Dan Boozan had an arm paralyzed in a cycling accident. Enock Glidden was born with Spina Bifida—a rare disease that resulted in waist-down paralysis. Aika Yoshida broke her neck in an acrobatic accident and was confronted with a long and uncertain road back to athletics.
What do these athletes have in common? They, like thousands of others, found healing and strength through climbing with the help of Paradox Sports.
Since its founding in 2007, Paradox Sports, a 501(c)3 nonprofit, has worked tirelessly to expand accessibility in our sport. They do this by hosting national climbing trips for adaptive climbers and veterans’ groups, introducing hundreds of people with disabilities to the sport every year; they run local clinics designed to help adaptive climbers increase their skills in a community setting; they conduct trainings for gyms, guiding services, veterans-affairs facilities, and university programs around the country, sharing the latest adaptive climbing practices so these organizations can better serve their local adaptive communities; and they sponsor individual athletes through their Adaptive Adventure Fund.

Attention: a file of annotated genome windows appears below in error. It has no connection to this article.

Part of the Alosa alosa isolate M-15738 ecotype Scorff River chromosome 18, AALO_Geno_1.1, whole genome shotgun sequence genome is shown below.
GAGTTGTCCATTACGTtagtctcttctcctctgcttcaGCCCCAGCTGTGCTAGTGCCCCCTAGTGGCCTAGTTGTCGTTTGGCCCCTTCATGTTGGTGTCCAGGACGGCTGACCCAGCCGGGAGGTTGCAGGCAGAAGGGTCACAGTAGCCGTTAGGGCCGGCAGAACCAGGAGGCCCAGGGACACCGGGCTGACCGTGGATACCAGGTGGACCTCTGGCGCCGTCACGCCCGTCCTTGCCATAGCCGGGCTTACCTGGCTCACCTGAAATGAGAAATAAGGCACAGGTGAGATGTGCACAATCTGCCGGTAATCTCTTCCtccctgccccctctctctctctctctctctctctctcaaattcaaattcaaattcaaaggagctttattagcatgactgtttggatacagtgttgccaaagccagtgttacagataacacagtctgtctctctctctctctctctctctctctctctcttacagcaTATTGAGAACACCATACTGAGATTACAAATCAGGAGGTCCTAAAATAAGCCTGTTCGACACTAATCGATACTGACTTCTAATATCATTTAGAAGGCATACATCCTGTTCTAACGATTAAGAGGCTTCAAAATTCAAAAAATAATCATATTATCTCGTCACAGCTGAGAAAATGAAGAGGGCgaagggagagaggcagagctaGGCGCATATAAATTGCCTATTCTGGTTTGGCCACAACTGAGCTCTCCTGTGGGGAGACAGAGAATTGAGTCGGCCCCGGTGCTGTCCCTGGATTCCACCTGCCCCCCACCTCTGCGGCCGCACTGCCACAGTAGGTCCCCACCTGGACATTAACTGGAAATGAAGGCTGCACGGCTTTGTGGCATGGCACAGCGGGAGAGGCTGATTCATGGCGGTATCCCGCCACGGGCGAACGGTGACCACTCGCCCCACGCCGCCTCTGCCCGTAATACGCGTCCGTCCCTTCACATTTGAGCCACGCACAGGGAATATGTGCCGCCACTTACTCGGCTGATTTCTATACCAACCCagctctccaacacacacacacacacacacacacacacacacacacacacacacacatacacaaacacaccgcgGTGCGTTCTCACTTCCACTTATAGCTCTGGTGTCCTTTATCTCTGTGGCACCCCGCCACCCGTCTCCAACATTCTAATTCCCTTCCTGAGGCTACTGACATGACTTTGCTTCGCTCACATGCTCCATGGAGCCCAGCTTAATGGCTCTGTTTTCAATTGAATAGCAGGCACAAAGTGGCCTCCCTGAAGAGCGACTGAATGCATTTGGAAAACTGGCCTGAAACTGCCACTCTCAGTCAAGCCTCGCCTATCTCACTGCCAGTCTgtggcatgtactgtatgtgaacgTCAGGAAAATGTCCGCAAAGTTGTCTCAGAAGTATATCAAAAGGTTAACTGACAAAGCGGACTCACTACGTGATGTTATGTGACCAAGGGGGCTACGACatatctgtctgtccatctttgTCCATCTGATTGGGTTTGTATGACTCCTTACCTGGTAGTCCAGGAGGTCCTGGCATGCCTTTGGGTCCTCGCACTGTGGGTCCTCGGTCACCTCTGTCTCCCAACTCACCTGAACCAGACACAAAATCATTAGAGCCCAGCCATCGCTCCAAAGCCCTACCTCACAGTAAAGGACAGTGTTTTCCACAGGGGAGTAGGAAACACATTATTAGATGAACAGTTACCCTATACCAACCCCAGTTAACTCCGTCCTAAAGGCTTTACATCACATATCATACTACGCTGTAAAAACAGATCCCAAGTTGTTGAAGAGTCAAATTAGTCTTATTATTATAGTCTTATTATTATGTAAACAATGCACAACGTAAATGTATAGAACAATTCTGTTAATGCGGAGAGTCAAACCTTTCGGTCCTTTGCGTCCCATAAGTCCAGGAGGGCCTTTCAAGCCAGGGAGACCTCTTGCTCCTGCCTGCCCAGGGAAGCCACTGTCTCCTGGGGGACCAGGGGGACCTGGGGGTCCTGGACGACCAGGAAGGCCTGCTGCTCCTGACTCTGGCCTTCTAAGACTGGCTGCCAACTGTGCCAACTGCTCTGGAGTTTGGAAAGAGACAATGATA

Thanks to Paradox, Dan Boozan has found a new sport he’s passionate about and a community to go with it. Aika Yoshida returned to climbing and is pulling harder than ever. And Enock Glidden ascended Zodiac on El Cap—a process that, for him, involved doing some 800 pull-ups a day for five consecutive days.
Each year, Paradox touches roughly 350 people with physical disabilities, including—but not limited to—people with amputation or limb difference, blindness, hearing impairment, spinal cord injuries, neurological conditions, traumatic brain injuries, and post-traumatic stress disorder.
Paradox achieves this with the help of a variety of funding sources—but roughly 10% of their revenue comes from individual donations. With this in mind, Climbing has partnered with Paradox Sports through Outside’s Find Your Good program. Our goal: to help them do what they do.
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